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Copyright (c) 2008 Federal Communications Bar Association
Federal Communications Law Journal

ARTICLE AND ESSAY: Toward a Unified Theory of Access to Local Telephone Networks

2008 - 2009

Federal Communications Law Journal

61 Fed. Comm. L.J. 43


Daniel F. Spulber * and Christopher S. Yoo **



The breakup of AT&T represents perhaps the most dramatic landmark of a fundamental shift in U.S. telecommunications policy. 1 Until the 1960s, policymakers generally regarded the entire telephone network as being inherently monopolistic. 2 Over time, technological developments made competition possible in complementary products and services offered through the local telephone network, such as the telephone equipment located in residences and business offices (known as "customer premises equipment" or "CPE"), 3 long-distance service, and the new set of services that combined computing power with transmission to provide innovative new services that went far beyond traditional voice communications (originally called "enhanced services" and later called "information services"). The order mandating the breakup of AT&T, commonly known as the Modification of Final Judgment (MFJ), attempted to promote competition in those services by mandating that the newly created Bell Operating Companies provide rival providers with equal access to their local telephone networks. 4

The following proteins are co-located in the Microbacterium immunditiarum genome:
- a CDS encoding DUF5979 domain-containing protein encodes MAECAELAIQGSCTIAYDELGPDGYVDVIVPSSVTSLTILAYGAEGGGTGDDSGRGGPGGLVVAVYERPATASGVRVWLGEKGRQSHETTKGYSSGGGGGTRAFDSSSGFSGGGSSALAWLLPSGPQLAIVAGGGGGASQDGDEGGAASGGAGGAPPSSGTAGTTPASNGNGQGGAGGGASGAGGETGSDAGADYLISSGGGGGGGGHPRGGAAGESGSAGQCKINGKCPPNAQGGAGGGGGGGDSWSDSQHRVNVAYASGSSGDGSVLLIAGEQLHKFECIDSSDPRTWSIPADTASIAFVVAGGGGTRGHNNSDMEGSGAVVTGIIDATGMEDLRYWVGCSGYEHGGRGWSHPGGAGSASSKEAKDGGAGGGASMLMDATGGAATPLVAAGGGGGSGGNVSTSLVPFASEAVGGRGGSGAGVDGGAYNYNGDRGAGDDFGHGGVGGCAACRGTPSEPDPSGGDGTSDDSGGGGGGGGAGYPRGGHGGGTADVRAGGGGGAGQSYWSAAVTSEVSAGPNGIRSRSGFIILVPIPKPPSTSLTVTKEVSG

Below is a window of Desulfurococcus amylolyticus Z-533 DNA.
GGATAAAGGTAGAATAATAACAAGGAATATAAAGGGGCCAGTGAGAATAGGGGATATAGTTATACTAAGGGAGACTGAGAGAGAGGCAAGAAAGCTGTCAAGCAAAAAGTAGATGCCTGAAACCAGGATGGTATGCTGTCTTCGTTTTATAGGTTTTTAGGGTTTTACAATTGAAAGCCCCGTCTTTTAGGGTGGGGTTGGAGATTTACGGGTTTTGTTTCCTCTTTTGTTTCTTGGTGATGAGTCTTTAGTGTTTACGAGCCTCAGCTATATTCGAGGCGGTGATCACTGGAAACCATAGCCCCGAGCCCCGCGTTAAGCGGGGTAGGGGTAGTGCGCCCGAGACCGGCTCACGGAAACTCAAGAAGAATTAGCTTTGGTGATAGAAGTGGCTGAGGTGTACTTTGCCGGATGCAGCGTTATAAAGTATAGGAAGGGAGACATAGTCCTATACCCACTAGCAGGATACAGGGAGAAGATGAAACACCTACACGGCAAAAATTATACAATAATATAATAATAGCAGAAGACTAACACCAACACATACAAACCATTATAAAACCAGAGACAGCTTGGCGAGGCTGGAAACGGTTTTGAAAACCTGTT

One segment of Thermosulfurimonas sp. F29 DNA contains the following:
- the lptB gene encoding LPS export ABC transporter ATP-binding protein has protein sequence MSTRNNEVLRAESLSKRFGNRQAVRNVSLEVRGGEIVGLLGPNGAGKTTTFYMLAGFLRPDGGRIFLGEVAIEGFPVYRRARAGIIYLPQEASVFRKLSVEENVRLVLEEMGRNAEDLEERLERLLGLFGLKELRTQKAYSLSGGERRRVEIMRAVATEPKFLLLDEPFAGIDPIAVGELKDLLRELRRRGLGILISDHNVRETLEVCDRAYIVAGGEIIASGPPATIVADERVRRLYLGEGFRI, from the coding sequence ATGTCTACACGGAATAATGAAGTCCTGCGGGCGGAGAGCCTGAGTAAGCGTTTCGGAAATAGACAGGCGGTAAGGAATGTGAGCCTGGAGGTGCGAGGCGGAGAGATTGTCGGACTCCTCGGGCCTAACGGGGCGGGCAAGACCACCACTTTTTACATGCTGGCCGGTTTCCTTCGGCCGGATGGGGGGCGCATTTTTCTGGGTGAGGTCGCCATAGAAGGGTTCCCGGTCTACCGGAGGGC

The MFJ only provided for access to providers of complementary services. It did not envision direct competition in the local telephone network. 5 Technology would soon transform that portion of the network, as new fiber-optic and wireless-based technologies allowed competition in local telephone service to emerge as well. As a result, Congress enacted the Telecommunications Act of 1996 6 (1996 Act) and included in it a range of access requirements that went far beyond those required by the MFJ. 7 The FCC implemented these new requirements through a regime known as Total Element ...
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